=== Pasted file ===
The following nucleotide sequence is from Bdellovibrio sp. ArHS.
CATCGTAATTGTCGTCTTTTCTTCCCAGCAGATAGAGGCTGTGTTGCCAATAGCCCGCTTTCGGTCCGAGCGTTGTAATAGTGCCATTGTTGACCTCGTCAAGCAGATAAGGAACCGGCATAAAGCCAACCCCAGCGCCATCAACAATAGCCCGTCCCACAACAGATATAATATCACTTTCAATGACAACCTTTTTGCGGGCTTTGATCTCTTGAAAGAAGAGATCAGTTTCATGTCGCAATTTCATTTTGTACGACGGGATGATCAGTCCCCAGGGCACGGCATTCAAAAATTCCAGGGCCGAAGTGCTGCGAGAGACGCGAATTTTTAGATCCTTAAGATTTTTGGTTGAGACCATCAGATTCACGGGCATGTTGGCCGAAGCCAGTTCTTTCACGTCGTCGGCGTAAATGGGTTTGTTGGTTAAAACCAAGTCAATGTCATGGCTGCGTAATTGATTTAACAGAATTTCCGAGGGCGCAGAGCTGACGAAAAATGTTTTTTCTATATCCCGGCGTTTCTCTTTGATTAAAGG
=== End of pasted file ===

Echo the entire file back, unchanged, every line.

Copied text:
The following nucleotide sequence is from Bdellovibrio sp. ArHS.
CATCGTAATTGTCGTCTTTTCTTCCCAGCAGATAGAGGCTGTGTTGCCAATAGCCCGCTTTCGGTCCGAGCGTTGTAATAGTGCCATTGTTGACCTCGTCAAGCAGATAAGGAACCGGCATAAAGCCAACCCCAGCGCCATCAACAATAGCCCGTCCCACAACAGATATAATATCACTTTCAATGACAACCTTTTTGCGGGCTTTGATCTCTTGAAAGAAGAGATCAGTTTCATGTCGCAATTTCATTTTGTACGACGGGATGATCAGTCCCCAGGGCACGGCATTCAAAAATTCCAGGGCCGAAGTGCTGCGAGAGACGCGAATTTTTAGATCCTTAAGATTTTTGGTTGAGACCATCAGATTCACGGGCATGTTGGCCGAAGCCAGTTCTTTCACGTCGTCGGCGTAAATGGGTTTGTTGGTTAAAACCAAGTCAATGTCATGGCTGCGTAATTGATTTAACAGAATTTCCGAGGGCGCAGAGCTGACGAAAAATGTTTTTTCTATATCCCGGCGTTTCTCTTTGATTAAAGG